To read in context, please see Part 1: Accepting the Angst
My thoughts and feelings as an adult about my childhood have fluctuated over the years, from nostalgia to gratitude to ambivalence to anger to shame to sadness to a conglomerate of all of the above and more. As difficult as they were to uncover, these are the feelings of an emerging adult who had the advantage of retrospect and the ability to articulate something so complex as overlapping emotions. What is more difficult to discover are the feelings of the pre-articulate child as he or she went through those painful moments. If you’ve never allowed those kinds of feelings to flood to the surface, I’d say to proceed with caution, and also with a trusted friend, family member, advisor, or therapist present. I’ve chosen each, at various times and in various situations. They offer a form of safety/comfort if you’re exploring emotions from a time when you didn’t feel safe as a kid.
What I discovered as I re-opened that chapter of my life is a wide range and depth of emotions the young me experienced in the early stages of foster care: confusion, shame, sadness, and anger that I didn’t permanently belong anywhere. I missed my family of origin, and I felt guilty for missing them because home life with them hadn’t been ideal, and it seemed I was expected to be grateful for being rescued from them. Relationships with the new family weren’t naturally affectionate, and I longed for those displays of affection at the same time that I pulled away from them because they didn’t feel real. Extended family members of the foster parents weren’t quite sure what to do with the new temporary additions to the family, and they were discouraged from hugs and other innocent familial touch because of how it could be misconstrued.
I was never sure who I could trust to protect me, or to simply be around in a few months—several different homes in several different weeks, and social workers were constantly being reassigned to different cases or leaving their jobs, highlighting even more the discontinuity of relationships and the seemingly futile task of forming attachments with anyone new. I tried my best to feel “normal” at school and fit in among peers who, for the most part, lived with at least one of their original parental figures. When they heard me call my caretakers by their first names instead of Mom or Dad, that always brought on questions that made me feel like an anomaly among my friends.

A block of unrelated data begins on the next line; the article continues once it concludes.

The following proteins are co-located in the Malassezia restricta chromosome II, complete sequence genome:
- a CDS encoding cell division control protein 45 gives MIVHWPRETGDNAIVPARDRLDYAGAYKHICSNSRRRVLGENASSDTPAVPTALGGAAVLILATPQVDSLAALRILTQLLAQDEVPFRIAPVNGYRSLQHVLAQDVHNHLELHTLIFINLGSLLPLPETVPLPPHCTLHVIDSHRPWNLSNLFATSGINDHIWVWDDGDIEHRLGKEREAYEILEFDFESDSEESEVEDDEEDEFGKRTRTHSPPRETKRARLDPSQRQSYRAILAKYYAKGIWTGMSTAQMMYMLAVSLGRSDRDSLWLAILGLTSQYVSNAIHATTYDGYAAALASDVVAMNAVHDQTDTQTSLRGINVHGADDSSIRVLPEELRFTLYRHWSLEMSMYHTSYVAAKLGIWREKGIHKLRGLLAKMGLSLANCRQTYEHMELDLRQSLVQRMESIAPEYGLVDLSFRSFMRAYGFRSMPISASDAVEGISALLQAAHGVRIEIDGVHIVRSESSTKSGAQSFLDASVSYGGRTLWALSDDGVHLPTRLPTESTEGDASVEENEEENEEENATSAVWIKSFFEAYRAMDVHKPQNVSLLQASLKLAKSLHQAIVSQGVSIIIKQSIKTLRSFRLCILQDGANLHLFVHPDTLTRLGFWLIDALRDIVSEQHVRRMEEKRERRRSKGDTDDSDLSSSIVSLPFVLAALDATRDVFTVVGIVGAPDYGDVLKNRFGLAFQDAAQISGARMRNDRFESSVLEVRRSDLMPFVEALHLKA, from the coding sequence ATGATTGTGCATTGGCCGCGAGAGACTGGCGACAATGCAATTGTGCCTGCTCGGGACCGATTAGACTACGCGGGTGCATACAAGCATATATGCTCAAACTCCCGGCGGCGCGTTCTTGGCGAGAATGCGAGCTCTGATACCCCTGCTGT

Above all I was afraid. Afraid of every disapproving look and every word of criticism. Afraid to express my longings and my sadness, afraid of being a disappointment to people who had the power to decide whether I stay or go, afraid of being found unwanted and worthless. So I hid all of those “unpleasant” and “displeasing” emotions and tried the hardest I could to please everyone around me—in a futile attempt to eliminate the risk of rejection.
I’m not the only foster kid who felt this way. From what I’ve read by various psychologists and from what I’ve observed from my own family, I’ve discovered that almost all foster kids feel distress from the displacement. They usually fit into one of two categories when it comes to how they react to that distress: 1. Rebellion, and 2. Absolute compliance. My siblings who grew up in foster care with me fit into the first category for a number of years, and I fell into the second. We all turned out relatively well-adjusted in the end, but a little emotionally-distant and with, at least for me, a plethora of deep-rooted insecurities to continue working through.
I think that once you have identified that there is (or once was) pain you suppressed (part 1) and can identify and begin to understand the pain (part 2), you can start to sort through it and find some healing. I hope to touch on that process a bit in the next part of this topic, Part 3: Healing the Angst.
Image by Gino Crescoli from Pixabay.jpg